The practice offers members same- or next-day appointments seven days a week, plus 24/7 phone access to a physician. Visits are typically scheduled for an unhurried 30 minutes so that health-care providers can spend the necessary time and conduct the necessary tests to accurately diagnose an illness or provide appropriate wellness counseling. Comprehensive physical exams, included in the monthly fee, typically last an hour or more. "Since coming to Qliance, I've been really pleased. Everyone has taken lots of time with me. I get complete access to my nurse practitioner and doctor. It's been a fabulous experience," says Nathan Palmer, a patient.
Qliance members choose a personal care team of both a physician and a nurse practitioner who get to know each patient very well, since they see only one-fourth the patients that a typical insurance-based physician does. Members pay only $39 to $74 per month for as much primary and preventive care as they need. On-site digital X-rays and many common lab tests are included in the monthly care fee.
Qliance's goal is to make the highest quality primary and preventive care affordable and accessible to all, rich or poor, insured or uninsured. Unlike insurance, Qliance does not prescreen members on the basis of health.
Qliance does recommend health insurance to its patients—but not traditional low-deductible insurance. "Insurance should be used for catastrophic illnesses, not routine care," explains internist Dr. Garrison Bliss, a national pioneer in direct primary-care practices and Qliance's cofounder. "A high-deductible health-insurance plan combined with Qliance can save 30 percent to 50 percent off the total cost of comprehensive care. It provides better access and service at the primary-care level while maintaining financial protection for serious illnesses."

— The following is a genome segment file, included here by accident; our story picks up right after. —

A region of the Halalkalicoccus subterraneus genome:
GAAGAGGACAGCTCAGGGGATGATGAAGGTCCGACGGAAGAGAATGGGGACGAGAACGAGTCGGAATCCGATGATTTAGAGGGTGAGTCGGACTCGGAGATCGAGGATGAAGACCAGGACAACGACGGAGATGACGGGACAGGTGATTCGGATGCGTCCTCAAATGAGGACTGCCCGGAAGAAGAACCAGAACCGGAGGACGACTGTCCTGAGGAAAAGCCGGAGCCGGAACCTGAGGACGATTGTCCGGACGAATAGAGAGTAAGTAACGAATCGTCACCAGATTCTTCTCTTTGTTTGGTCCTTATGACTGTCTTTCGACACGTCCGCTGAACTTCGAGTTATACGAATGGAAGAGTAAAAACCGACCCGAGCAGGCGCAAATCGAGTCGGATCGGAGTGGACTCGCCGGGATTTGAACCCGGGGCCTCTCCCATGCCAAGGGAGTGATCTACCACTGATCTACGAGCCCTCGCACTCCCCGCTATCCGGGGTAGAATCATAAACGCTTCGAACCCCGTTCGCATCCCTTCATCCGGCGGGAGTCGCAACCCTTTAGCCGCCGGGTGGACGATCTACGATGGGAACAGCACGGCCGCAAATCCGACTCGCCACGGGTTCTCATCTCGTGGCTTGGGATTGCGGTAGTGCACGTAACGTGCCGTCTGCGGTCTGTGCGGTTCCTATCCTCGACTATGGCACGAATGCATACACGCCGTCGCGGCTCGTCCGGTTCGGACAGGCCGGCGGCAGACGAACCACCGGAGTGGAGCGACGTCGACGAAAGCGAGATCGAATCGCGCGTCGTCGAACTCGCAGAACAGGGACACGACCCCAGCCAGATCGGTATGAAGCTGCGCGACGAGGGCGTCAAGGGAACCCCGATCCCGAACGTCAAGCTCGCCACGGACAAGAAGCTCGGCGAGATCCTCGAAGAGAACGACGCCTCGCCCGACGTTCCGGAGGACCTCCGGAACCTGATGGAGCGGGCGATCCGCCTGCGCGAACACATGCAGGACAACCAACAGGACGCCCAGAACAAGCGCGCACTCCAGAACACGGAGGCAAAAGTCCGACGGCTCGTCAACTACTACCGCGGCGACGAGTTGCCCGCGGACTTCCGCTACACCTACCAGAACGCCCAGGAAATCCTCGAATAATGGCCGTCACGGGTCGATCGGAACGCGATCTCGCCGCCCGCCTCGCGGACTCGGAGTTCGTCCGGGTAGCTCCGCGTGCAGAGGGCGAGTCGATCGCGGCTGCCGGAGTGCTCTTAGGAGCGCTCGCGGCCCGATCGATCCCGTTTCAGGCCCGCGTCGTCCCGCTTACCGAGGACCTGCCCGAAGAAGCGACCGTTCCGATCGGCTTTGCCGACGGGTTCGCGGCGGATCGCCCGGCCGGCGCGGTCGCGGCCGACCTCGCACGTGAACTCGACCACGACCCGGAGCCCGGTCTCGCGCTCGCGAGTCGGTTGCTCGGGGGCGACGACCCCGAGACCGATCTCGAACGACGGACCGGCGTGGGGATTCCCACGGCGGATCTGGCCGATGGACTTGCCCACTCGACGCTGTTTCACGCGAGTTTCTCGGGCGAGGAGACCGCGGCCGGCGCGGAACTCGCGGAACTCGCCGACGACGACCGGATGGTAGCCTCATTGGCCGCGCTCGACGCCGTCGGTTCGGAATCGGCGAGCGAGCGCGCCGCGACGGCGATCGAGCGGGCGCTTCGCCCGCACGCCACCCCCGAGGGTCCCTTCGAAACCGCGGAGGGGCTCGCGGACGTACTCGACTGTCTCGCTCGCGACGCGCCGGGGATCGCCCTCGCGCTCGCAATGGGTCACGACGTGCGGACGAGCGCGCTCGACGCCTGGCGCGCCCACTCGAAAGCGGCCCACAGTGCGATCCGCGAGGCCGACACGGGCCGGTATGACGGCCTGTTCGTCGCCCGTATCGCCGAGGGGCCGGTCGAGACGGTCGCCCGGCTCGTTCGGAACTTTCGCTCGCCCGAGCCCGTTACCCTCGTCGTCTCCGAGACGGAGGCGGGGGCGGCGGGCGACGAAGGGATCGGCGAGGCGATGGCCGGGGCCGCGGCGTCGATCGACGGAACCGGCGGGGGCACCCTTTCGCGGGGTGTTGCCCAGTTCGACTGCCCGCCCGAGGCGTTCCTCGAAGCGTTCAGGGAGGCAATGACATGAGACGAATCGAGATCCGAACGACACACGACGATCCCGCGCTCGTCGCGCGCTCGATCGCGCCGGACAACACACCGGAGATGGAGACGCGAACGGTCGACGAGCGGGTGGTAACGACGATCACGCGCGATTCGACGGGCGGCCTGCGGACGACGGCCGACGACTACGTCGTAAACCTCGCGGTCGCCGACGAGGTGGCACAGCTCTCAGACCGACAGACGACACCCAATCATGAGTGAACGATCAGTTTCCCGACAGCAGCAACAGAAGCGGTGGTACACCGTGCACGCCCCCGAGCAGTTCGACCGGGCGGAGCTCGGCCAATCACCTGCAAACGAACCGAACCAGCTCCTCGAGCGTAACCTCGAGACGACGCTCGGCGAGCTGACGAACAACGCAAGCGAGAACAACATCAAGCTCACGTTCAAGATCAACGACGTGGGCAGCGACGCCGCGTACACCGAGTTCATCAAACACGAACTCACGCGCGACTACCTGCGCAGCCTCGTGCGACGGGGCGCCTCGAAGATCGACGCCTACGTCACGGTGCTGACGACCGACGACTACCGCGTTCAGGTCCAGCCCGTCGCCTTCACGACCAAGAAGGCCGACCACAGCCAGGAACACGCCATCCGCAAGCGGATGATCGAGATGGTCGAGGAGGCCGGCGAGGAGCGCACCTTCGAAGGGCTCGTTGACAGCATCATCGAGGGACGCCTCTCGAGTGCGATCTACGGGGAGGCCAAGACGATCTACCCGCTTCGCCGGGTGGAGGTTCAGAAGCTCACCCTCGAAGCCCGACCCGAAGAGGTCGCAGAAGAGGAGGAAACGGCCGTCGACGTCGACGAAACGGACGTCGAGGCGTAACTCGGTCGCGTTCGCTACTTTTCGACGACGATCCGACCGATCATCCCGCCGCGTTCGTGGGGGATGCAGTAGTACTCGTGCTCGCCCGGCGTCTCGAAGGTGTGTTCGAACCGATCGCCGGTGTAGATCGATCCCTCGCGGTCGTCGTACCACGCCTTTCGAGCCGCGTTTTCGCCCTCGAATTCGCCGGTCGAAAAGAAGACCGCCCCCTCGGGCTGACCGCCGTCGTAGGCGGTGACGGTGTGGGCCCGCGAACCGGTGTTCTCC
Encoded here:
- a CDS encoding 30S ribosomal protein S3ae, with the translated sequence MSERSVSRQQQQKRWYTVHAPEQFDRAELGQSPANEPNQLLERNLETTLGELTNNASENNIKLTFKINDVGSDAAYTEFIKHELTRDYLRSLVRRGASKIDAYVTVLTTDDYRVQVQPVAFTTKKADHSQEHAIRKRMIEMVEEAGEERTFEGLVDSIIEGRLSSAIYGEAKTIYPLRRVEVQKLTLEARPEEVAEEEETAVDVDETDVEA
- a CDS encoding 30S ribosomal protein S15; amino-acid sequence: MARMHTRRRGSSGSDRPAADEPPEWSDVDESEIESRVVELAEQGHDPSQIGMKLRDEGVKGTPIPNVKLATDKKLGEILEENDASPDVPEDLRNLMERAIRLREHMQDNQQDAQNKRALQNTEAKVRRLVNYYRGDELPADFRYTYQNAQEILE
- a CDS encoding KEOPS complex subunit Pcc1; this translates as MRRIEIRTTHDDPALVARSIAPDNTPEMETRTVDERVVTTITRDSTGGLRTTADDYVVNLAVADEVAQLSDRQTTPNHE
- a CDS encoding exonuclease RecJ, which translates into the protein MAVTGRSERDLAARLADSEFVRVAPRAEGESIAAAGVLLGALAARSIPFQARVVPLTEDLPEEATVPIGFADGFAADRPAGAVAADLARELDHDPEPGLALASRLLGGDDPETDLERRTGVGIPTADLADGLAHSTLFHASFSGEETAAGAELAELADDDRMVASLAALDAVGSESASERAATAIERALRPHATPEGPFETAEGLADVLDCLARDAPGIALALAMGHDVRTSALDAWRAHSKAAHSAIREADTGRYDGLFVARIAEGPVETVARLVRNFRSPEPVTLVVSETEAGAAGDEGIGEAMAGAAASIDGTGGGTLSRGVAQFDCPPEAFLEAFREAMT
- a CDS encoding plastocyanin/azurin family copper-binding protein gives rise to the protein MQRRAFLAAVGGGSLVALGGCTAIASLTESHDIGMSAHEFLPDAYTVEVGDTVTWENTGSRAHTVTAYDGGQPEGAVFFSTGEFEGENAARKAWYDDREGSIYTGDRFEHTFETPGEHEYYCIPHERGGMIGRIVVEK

At a Qliance launch event on November 1, Governor Christine Gregoire told an audience of patients and others: "I see someone like Dr. Bliss and I say many of our physicians in this country and in this state went to school because they wanted to practice medicine, not because they wanted to deal with insurance. Not because they wanted to deal with bureaucracy. In fact, they don't want to deal with any of that; they want to deal with their patients and that's what they are really good at. And what Qliance has as a vision and a model is to allow doctors to do what they love and what they feel passionate about, to give patients... what they so richly deserve at an affordable cost and with high quality. It is patient safety. It is driving down costs... This is exactly what we and the patients in the state of Washington need."
Norm Wu is CEO of Qliance Medical Management, the company helping the providers at Qliance Medical Group and elsewhere set up direct primary-care offices throughout Washington. Contact him at firstname.lastname@example.org.